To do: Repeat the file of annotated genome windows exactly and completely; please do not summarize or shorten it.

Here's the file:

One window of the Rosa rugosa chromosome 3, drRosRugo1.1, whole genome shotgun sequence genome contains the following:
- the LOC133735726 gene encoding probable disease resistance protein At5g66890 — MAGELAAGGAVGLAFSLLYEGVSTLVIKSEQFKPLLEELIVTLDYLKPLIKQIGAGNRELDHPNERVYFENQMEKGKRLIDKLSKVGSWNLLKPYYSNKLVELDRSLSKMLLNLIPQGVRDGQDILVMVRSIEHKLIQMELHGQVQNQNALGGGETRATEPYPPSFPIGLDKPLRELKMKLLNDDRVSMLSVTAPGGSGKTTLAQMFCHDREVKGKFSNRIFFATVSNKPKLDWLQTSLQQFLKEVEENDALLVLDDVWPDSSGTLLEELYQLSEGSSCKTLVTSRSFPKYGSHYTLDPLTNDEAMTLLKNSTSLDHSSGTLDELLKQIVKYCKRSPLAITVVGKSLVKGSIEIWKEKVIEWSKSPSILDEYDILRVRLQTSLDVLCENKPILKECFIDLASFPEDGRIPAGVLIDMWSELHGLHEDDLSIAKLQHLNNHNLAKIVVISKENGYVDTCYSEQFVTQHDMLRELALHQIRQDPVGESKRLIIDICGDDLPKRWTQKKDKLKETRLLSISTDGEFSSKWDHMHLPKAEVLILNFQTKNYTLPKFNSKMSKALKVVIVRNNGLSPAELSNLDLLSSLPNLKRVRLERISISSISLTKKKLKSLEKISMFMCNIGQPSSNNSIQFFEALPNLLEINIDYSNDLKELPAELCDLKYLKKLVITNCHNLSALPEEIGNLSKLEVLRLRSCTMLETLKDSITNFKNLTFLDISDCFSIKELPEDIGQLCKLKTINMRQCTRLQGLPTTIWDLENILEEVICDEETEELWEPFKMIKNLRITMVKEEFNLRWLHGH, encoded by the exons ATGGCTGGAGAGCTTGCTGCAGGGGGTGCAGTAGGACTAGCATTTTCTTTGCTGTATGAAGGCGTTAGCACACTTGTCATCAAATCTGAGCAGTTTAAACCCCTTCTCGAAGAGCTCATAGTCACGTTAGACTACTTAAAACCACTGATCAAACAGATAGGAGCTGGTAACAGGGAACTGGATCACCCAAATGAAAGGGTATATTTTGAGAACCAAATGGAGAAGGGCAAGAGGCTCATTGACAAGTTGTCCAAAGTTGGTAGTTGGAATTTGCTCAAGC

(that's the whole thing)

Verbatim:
One window of the Rosa rugosa chromosome 3, drRosRugo1.1, whole genome shotgun sequence genome contains the following:
- the LOC133735726 gene encoding probable disease resistance protein At5g66890 — MAGELAAGGAVGLAFSLLYEGVSTLVIKSEQFKPLLEELIVTLDYLKPLIKQIGAGNRELDHPNERVYFENQMEKGKRLIDKLSKVGSWNLLKPYYSNKLVELDRSLSKMLLNLIPQGVRDGQDILVMVRSIEHKLIQMELHGQVQNQNALGGGETRATEPYPPSFPIGLDKPLRELKMKLLNDDRVSMLSVTAPGGSGKTTLAQMFCHDREVKGKFSNRIFFATVSNKPKLDWLQTSLQQFLKEVEENDALLVLDDVWPDSSGTLLEELYQLSEGSSCKTLVTSRSFPKYGSHYTLDPLTNDEAMTLLKNSTSLDHSSGTLDELLKQIVKYCKRSPLAITVVGKSLVKGSIEIWKEKVIEWSKSPSILDEYDILRVRLQTSLDVLCENKPILKECFIDLASFPEDGRIPAGVLIDMWSELHGLHEDDLSIAKLQHLNNHNLAKIVVISKENGYVDTCYSEQFVTQHDMLRELALHQIRQDPVGESKRLIIDICGDDLPKRWTQKKDKLKETRLLSISTDGEFSSKWDHMHLPKAEVLILNFQTKNYTLPKFNSKMSKALKVVIVRNNGLSPAELSNLDLLSSLPNLKRVRLERISISSISLTKKKLKSLEKISMFMCNIGQPSSNNSIQFFEALPNLLEINIDYSNDLKELPAELCDLKYLKKLVITNCHNLSALPEEIGNLSKLEVLRLRSCTMLETLKDSITNFKNLTFLDISDCFSIKELPEDIGQLCKLKTINMRQCTRLQGLPTTIWDLENILEEVICDEETEELWEPFKMIKNLRITMVKEEFNLRWLHGH, encoded by the exons ATGGCTGGAGAGCTTGCTGCAGGGGGTGCAGTAGGACTAGCATTTTCTTTGCTGTATGAAGGCGTTAGCACACTTGTCATCAAATCTGAGCAGTTTAAACCCCTTCTCGAAGAGCTCATAGTCACGTTAGACTACTTAAAACCACTGATCAAACAGATAGGAGCTGGTAACAGGGAACTGGATCACCCAAATGAAAGGGTATATTTTGAGAACCAAATGGAGAAGGGCAAGAGGCTCATTGACAAGTTGTCCAAAGTTGGTAGTTGGAATTTGCTCAAGC